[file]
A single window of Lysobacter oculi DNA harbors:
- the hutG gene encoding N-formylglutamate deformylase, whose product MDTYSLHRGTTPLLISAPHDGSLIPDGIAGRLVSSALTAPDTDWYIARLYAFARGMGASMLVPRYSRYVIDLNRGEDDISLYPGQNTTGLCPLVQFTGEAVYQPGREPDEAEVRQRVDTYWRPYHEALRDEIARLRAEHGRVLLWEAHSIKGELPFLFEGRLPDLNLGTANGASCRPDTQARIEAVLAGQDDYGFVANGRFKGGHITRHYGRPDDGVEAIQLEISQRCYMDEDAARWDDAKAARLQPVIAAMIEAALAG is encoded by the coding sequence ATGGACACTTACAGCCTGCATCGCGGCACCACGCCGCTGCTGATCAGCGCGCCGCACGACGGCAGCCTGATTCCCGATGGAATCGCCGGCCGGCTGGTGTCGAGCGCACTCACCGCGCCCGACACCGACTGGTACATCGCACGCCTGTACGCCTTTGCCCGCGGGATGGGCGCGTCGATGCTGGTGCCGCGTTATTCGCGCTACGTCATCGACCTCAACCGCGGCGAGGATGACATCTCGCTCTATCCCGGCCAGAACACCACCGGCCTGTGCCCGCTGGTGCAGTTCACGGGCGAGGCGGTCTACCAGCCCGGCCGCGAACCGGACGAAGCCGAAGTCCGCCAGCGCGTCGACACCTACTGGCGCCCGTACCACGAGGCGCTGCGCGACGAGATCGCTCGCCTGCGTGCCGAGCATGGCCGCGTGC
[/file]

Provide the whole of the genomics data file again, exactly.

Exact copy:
A single window of Lysobacter oculi DNA harbors:
- the hutG gene encoding N-formylglutamate deformylase, whose product MDTYSLHRGTTPLLISAPHDGSLIPDGIAGRLVSSALTAPDTDWYIARLYAFARGMGASMLVPRYSRYVIDLNRGEDDISLYPGQNTTGLCPLVQFTGEAVYQPGREPDEAEVRQRVDTYWRPYHEALRDEIARLRAEHGRVLLWEAHSIKGELPFLFEGRLPDLNLGTANGASCRPDTQARIEAVLAGQDDYGFVANGRFKGGHITRHYGRPDDGVEAIQLEISQRCYMDEDAARWDDAKAARLQPVIAAMIEAALAG is encoded by the coding sequence ATGGACACTTACAGCCTGCATCGCGGCACCACGCCGCTGCTGATCAGCGCGCCGCACGACGGCAGCCTGATTCCCGATGGAATCGCCGGCCGGCTGGTGTCGAGCGCACTCACCGCGCCCGACACCGACTGGTACATCGCACGCCTGTACGCCTTTGCCCGCGGGATGGGCGCGTCGATGCTGGTGCCGCGTTATTCGCGCTACGTCATCGACCTCAACCGCGGCGAGGATGACATCTCGCTCTATCCCGGCCAGAACACCACCGGCCTGTGCCCGCTGGTGCAGTTCACGGGCGAGGCGGTCTACCAGCCCGGCCGCGAACCGGACGAAGCCGAAGTCCGCCAGCGCGTCGACACCTACTGGCGCCCGTACCACGAGGCGCTGCGCGACGAGATCGCTCGCCTGCGTGCCGAGCATGGCCGCGTGC